Fifty shades of grey

The greying of wealthy countries is both speeding up the demand for automation and creating demand for workers. As populations age, they draw down savings and increase demand for a different mix of goods and services, particularly healthcare. Because birth rates have fallen dramatically, every country will need to get a lot more done with fewer people.

In developed countries, the United Nations Population Division estimates that there are 29 people over 65 years for every 100 people aged 20 to 64 whose labour will support retirees. This ratio is expected to rise to 50 by 2050. In less developed countries, which tend to have younger populations and send migrants abroad, 100 working age people are supporting only 11 seniors now, rising to 25.4 by 2050.

As countries adopt labour-saving technologies, they will offset falling birthrates for places like Japan and Europe, where birth rates are low. These demographic trends are so strong that automation will not be enough to remove the need for migrant workers. This will be particularly true in health care, where many essential functions still need a human touch.

Nor will technology solve the bigger problem of the need for younger workers to support seniors. Robots don’t pay in to pension funds. Migrants do, if they are employed within the formal economy.

Jobs, jobs, jobs

The healthcare industry is a perfect example of the ways in which machines will replace some jobs but will create others, placing a premium on jobs that still must be performed by humans. While new technologies will affect how patients are diagnosed and monitored, many aspects of healthcare will still require a human touch.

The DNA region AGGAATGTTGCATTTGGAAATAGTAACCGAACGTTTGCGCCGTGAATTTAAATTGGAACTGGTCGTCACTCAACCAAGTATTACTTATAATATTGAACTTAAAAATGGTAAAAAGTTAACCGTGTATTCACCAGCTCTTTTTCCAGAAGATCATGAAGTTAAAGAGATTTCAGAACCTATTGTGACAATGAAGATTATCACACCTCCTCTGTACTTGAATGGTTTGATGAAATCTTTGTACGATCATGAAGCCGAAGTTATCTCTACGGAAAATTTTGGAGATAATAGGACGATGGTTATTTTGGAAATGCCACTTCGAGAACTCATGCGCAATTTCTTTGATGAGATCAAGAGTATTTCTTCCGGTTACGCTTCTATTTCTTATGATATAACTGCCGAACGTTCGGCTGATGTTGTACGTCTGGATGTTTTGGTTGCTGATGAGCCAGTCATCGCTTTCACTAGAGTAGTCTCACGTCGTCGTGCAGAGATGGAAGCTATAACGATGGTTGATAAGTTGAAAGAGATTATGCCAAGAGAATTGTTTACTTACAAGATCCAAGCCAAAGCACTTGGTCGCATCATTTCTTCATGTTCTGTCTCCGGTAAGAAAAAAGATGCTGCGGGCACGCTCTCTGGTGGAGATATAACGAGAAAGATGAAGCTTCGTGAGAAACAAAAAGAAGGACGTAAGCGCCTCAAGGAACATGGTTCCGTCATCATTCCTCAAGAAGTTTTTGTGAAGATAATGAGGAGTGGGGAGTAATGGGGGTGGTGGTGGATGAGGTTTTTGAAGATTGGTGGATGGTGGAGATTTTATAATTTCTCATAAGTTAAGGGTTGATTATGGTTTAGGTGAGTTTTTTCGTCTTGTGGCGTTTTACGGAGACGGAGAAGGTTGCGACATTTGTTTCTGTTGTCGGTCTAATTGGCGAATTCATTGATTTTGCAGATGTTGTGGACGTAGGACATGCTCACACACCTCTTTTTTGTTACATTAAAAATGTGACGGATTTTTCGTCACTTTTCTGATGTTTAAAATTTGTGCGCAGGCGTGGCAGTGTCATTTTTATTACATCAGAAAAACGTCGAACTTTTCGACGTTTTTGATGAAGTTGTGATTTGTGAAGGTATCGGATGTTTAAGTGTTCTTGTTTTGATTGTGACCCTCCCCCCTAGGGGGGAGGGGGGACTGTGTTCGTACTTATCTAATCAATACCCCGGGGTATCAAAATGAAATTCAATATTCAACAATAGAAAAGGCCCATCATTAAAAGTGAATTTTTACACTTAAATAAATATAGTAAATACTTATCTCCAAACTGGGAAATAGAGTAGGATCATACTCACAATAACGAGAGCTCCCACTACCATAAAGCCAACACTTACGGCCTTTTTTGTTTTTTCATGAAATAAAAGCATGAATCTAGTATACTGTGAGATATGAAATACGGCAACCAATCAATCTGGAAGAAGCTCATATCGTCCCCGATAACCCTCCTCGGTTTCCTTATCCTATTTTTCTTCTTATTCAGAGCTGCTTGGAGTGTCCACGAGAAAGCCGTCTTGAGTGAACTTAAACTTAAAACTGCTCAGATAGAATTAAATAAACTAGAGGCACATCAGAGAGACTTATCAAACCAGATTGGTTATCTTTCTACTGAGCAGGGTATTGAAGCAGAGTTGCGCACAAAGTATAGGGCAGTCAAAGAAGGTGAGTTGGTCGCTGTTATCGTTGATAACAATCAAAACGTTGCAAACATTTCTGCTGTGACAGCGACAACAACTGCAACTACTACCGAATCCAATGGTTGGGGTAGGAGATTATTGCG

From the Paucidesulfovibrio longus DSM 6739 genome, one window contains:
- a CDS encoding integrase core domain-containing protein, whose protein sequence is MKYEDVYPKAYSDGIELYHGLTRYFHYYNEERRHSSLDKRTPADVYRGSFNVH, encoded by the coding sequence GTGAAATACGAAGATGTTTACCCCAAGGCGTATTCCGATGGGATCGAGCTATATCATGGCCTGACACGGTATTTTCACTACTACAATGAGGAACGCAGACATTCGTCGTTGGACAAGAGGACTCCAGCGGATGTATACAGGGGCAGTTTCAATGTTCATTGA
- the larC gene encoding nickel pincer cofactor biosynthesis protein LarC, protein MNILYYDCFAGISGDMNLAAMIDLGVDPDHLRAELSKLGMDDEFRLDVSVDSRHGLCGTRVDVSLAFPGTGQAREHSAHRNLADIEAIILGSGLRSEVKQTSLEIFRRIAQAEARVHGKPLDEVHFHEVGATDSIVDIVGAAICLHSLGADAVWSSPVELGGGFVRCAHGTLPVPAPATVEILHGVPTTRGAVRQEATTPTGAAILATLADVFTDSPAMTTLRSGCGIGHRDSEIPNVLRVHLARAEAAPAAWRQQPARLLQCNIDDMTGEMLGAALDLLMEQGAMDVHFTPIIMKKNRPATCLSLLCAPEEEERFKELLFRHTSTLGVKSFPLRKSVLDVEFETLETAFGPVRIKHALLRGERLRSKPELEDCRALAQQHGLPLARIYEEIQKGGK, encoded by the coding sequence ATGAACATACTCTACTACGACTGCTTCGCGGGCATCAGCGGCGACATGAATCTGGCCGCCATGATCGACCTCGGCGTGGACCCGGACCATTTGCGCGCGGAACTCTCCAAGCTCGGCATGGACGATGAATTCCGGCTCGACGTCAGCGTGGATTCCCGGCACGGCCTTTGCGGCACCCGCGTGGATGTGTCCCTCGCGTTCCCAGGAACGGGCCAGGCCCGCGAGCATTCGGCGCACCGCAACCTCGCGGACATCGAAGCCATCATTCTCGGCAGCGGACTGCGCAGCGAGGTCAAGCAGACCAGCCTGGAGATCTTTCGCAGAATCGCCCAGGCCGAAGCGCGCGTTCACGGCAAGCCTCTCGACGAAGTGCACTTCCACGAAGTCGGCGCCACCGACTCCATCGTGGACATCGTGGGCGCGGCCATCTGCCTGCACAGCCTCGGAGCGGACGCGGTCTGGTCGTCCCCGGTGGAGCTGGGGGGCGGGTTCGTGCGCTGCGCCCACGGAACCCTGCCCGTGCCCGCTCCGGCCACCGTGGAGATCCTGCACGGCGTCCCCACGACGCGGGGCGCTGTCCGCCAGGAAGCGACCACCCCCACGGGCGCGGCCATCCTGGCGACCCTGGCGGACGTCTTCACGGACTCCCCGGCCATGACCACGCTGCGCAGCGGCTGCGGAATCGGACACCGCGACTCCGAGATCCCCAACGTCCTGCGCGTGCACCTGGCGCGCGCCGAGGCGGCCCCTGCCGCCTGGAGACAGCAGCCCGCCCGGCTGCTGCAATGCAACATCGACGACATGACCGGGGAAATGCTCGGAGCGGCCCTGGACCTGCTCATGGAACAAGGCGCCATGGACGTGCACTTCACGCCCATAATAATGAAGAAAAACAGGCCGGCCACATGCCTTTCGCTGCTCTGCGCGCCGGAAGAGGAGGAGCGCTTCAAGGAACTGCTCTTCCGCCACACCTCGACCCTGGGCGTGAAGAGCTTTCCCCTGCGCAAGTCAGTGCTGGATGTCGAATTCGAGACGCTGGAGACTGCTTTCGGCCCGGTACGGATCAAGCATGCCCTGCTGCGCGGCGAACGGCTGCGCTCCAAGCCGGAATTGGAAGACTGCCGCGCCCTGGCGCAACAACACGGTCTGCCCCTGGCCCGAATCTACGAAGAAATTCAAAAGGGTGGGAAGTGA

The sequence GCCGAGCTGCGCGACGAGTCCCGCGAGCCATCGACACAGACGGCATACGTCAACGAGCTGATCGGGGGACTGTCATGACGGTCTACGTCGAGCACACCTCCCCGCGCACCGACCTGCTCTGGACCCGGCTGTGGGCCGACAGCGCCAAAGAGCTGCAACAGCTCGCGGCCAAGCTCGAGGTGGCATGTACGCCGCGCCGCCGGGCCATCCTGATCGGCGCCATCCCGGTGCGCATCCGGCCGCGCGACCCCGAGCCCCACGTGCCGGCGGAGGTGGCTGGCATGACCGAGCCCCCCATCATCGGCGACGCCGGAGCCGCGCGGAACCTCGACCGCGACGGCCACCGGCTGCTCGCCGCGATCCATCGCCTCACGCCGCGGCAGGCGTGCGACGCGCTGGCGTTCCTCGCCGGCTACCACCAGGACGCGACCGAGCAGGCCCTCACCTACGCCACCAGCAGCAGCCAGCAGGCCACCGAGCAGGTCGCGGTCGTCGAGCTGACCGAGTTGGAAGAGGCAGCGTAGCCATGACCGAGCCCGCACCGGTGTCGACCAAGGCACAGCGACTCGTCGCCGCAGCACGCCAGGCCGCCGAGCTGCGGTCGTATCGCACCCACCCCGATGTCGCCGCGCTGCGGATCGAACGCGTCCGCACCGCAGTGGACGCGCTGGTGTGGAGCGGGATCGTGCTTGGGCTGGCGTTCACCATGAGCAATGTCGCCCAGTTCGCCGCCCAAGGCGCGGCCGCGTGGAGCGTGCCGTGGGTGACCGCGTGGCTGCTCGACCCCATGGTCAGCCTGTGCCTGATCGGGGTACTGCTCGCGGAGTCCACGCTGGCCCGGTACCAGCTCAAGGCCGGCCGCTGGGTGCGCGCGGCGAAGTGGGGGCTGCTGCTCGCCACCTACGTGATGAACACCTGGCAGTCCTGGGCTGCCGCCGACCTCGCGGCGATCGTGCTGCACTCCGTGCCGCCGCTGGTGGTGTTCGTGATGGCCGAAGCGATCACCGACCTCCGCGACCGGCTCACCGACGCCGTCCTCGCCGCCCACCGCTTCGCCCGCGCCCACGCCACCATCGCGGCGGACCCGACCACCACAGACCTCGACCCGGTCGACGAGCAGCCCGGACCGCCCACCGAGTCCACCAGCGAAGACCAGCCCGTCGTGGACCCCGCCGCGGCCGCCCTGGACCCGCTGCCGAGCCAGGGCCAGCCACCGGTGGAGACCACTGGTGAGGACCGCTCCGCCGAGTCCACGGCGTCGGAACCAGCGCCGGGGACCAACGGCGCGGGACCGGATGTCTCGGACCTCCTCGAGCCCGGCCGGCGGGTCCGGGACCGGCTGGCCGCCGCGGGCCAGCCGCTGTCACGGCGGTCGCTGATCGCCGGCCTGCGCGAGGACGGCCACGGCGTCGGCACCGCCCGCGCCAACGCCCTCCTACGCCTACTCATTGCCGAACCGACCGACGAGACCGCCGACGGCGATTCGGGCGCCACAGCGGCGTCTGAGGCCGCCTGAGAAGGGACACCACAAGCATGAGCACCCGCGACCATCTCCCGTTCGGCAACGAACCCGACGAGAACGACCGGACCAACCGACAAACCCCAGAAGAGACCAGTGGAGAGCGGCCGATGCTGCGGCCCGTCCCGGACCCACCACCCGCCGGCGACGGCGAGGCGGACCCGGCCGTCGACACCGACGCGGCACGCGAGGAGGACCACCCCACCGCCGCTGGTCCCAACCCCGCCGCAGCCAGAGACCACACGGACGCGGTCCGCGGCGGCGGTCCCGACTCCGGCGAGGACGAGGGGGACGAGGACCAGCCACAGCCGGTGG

Similarly, manufacturing workers with less education are likely to shift to manual jobs that, while considered low-skilled, require dexterity that machines cannot yet match. So will the kinds of tasks that may be considered low-skilled in today’s economy, but that machines cannot do: services, health and animal care. Some jobs that traditionally have attracted migrants, like taxi driving, will disappear, as self-driving cars are adopted.

At the same time, people who can think strategically and creatively will be at a premium. Those who are educated are moving to higher skilled jobs. Both the number of jobs and the number of job seekers will expand at the high and low ends of the skill and economic spectrum, to which immigrants have always gravitated. The resulting widening of job market polarization will worsen economic inequality.